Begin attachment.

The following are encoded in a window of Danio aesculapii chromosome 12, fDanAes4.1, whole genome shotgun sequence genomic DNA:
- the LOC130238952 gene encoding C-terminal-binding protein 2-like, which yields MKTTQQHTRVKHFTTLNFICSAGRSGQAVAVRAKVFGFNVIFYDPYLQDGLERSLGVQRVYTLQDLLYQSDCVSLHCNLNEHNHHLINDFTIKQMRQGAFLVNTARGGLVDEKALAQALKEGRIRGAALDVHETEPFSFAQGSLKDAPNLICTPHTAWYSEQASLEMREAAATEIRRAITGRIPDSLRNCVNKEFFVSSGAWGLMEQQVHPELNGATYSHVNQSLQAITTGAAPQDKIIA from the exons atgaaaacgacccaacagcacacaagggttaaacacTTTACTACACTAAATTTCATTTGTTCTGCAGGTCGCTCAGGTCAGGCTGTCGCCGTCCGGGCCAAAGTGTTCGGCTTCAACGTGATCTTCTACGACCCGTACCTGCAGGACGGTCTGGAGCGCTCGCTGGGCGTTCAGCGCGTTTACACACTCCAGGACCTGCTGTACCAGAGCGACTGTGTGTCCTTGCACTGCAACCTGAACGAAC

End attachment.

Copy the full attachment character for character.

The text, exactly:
The following are encoded in a window of Danio aesculapii chromosome 12, fDanAes4.1, whole genome shotgun sequence genomic DNA:
- the LOC130238952 gene encoding C-terminal-binding protein 2-like, which yields MKTTQQHTRVKHFTTLNFICSAGRSGQAVAVRAKVFGFNVIFYDPYLQDGLERSLGVQRVYTLQDLLYQSDCVSLHCNLNEHNHHLINDFTIKQMRQGAFLVNTARGGLVDEKALAQALKEGRIRGAALDVHETEPFSFAQGSLKDAPNLICTPHTAWYSEQASLEMREAAATEIRRAITGRIPDSLRNCVNKEFFVSSGAWGLMEQQVHPELNGATYSHVNQSLQAITTGAAPQDKIIA from the exons atgaaaacgacccaacagcacacaagggttaaacacTTTACTACACTAAATTTCATTTGTTCTGCAGGTCGCTCAGGTCAGGCTGTCGCCGTCCGGGCCAAAGTGTTCGGCTTCAACGTGATCTTCTACGACCCGTACCTGCAGGACGGTCTGGAGCGCTCGCTGGGCGTTCAGCGCGTTTACACACTCCAGGACCTGCTGTACCAGAGCGACTGTGTGTCCTTGCACTGCAACCTGAACGAAC